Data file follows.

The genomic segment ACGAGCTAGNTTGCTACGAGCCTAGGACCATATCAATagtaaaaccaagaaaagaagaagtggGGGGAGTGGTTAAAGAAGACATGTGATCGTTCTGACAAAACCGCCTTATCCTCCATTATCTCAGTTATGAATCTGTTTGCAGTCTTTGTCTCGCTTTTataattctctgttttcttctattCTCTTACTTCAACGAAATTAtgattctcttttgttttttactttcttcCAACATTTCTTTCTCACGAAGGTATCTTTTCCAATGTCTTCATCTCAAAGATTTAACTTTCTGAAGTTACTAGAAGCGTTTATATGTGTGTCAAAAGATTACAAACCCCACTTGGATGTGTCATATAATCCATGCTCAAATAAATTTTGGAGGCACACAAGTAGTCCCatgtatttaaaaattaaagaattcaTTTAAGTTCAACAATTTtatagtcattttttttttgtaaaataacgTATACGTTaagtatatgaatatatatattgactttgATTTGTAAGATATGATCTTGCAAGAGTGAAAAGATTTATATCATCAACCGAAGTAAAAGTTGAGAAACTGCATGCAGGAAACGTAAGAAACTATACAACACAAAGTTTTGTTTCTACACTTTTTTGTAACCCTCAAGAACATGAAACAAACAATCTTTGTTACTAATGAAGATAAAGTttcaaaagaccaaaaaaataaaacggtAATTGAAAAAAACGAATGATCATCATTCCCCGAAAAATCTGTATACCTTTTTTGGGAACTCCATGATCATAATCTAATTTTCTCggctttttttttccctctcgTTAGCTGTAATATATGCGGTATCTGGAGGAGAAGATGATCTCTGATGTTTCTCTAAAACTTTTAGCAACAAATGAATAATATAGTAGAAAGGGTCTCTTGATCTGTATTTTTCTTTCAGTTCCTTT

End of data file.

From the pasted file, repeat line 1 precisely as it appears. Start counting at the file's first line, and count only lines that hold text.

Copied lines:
The genomic segment ACGAGCTAGNTTGCTACGAGCCTAGGACCATATCAATagtaaaaccaagaaaagaagaagtggGGGGAGTGGTTAAAGAAGACATGTGATCGTTCTGACAAAACCGCCTTATCCTCCATTATCTCAGTTATGAATCTGTTTGCAGTCTTTGTCTCGCTTTTataattctctgttttcttctattCTCTTACTTCAACGAAATTAtgattctcttttgttttttactttcttcCAACATTTCTTTCTCACGAAGGTATCTTTTCCAATGTCTTCATCTCAAAGATTTAACTTTCTGAAGTTACTAGAAGCGTTTATATGTGTGTCAAAAGATTACAAACCCCACTTGGATGTGTCATATAATCCATGCTCAAATAAATTTTGGAGGCACACAAGTAGTCCCatgtatttaaaaattaaagaattcaTTTAAGTTCAACAATTTtatagtcattttttttttgtaaaataacgTATACGTTaagtatatgaatatatatattgactttgATTTGTAAGATATGATCTTGCAAGAGTGAAAAGATTTATATCATCAACCGAAGTAAAAGTTGAGAAACTGCATGCAGGAAACGTAAGAAACTATACAACACAAAGTTTTGTTTCTACACTTTTTTGTAACCCTCAAGAACATGAAACAAACAATCTTTGTTACTAATGAAGATAAAGTttcaaaagaccaaaaaaataaaacggtAATTGAAAAAAACGAATGATCATCATTCCCCGAAAAATCTGTATACCTTTTTTGGGAACTCCATGATCATAATCTAATTTTCTCggctttttttttccctctcgTTAGCTGTAATATATGCGGTATCTGGAGGAGAAGATGATCTCTGATGTTTCTCTAAAACTTTTAGCAACAAATGAATAATATAGTAGAAAGGGTCTCTTGATCTGTATTTTTCTTTCAGTTCCTTT